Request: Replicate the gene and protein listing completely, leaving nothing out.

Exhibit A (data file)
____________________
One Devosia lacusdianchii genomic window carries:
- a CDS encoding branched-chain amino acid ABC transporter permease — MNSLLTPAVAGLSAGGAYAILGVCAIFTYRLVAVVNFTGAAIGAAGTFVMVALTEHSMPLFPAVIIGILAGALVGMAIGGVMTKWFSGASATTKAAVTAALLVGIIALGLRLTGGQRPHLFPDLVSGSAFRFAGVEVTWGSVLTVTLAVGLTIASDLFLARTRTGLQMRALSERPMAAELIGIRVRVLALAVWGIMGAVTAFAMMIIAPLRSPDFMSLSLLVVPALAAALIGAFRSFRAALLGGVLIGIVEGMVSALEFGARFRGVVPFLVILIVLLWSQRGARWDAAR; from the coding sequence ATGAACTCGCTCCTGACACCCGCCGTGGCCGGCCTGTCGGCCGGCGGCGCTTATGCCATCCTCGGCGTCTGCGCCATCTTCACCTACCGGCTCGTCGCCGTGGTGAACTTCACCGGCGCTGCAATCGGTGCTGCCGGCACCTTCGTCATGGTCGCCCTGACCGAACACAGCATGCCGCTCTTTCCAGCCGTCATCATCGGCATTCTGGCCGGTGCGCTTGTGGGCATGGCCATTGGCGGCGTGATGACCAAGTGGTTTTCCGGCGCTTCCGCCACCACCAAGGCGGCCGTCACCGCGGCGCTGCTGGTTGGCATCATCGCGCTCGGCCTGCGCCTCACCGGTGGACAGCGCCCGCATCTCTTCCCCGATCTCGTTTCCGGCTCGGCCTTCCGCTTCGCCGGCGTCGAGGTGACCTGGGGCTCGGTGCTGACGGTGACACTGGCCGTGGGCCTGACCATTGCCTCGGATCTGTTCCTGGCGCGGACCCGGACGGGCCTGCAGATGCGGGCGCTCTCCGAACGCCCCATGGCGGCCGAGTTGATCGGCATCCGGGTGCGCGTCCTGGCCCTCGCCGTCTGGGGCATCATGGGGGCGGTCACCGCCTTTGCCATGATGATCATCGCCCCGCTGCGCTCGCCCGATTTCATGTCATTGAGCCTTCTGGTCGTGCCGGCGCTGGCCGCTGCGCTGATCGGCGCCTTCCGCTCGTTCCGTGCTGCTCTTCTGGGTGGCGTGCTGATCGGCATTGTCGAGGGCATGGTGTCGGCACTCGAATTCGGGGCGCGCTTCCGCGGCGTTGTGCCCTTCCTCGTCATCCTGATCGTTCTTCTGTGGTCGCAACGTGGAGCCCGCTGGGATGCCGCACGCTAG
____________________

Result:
One Devosia lacusdianchii genomic window carries:
- a CDS encoding branched-chain amino acid ABC transporter permease — MNSLLTPAVAGLSAGGAYAILGVCAIFTYRLVAVVNFTGAAIGAAGTFVMVALTEHSMPLFPAVIIGILAGALVGMAIGGVMTKWFSGASATTKAAVTAALLVGIIALGLRLTGGQRPHLFPDLVSGSAFRFAGVEVTWGSVLTVTLAVGLTIASDLFLARTRTGLQMRALSERPMAAELIGIRVRVLALAVWGIMGAVTAFAMMIIAPLRSPDFMSLSLLVVPALAAALIGAFRSFRAALLGGVLIGIVEGMVSALEFGARFRGVVPFLVILIVLLWSQRGARWDAAR; from the coding sequence ATGAACTCGCTCCTGACACCCGCCGTGGCCGGCCTGTCGGCCGGCGGCGCTTATGCCATCCTCGGCGTCTGCGCCATCTTCACCTACCGGCTCGTCGCCGTGGTGAACTTCACCGGCGCTGCAATCGGTGCTGCCGGCACCTTCGTCATGGTCGCCCTGACCGAACACAGCATGCCGCTCTTTCCAGCCGTCATCATCGGCATTCTGGCCGGTGCGCTTGTGGGCATGGCCATTGGCGGCGTGATGACCAAGTGGTTTTCCGGCGCTTCCGCCACCACCAAGGCGGCCGTCACCGCGGCGCTGCTGGTTGGCATCATCGCGCTCGGCCTGCGCCTCACCGGTGGACAGCGCCCGCATCTCTTCCCCGATCTCGTTTCCGGCTCGGCCTTCCGCTTCGCCGGCGTCGAGGTGACCTGGGGCTCGGTGCTGACGGTGACACTGGCCGTGGGCCTGACCATTGCCTCGGATCTGTTCCTGGCGCGGACCCGGACGGGCCTGCAGATGCGGGCGCTCTCCGAACGCCCCATGGCGGCCGAGTTGATCGGCATCCGGGTGCGCGTCCTGGCCCTCGCCGTCTGGGGCATCATGGGGGCGGTCACCGCCTTTGCCATGATGATCATCGCCCCGCTGCGCTCGCCCGATTTCATGTCATTGAGCCTTCTGGTCGTGCCGGCGCTGGCCGCTGCGCTGATCGGCGCCTTCCGCTCGTTCCGTGCTGCTCTTCTGGGTGGCGTGCTGATCGGCATTGTCGAGGGCATGGTGTCGGCACTCGAATTCGGGGCGCGCTTCCGCGGCGTTGTGCCCTTCCTCGTCATCCTGATCGTTCTTCTGTGGTCGCAACGTGGAGCCCGCTGGGATGCCGCACGCTAG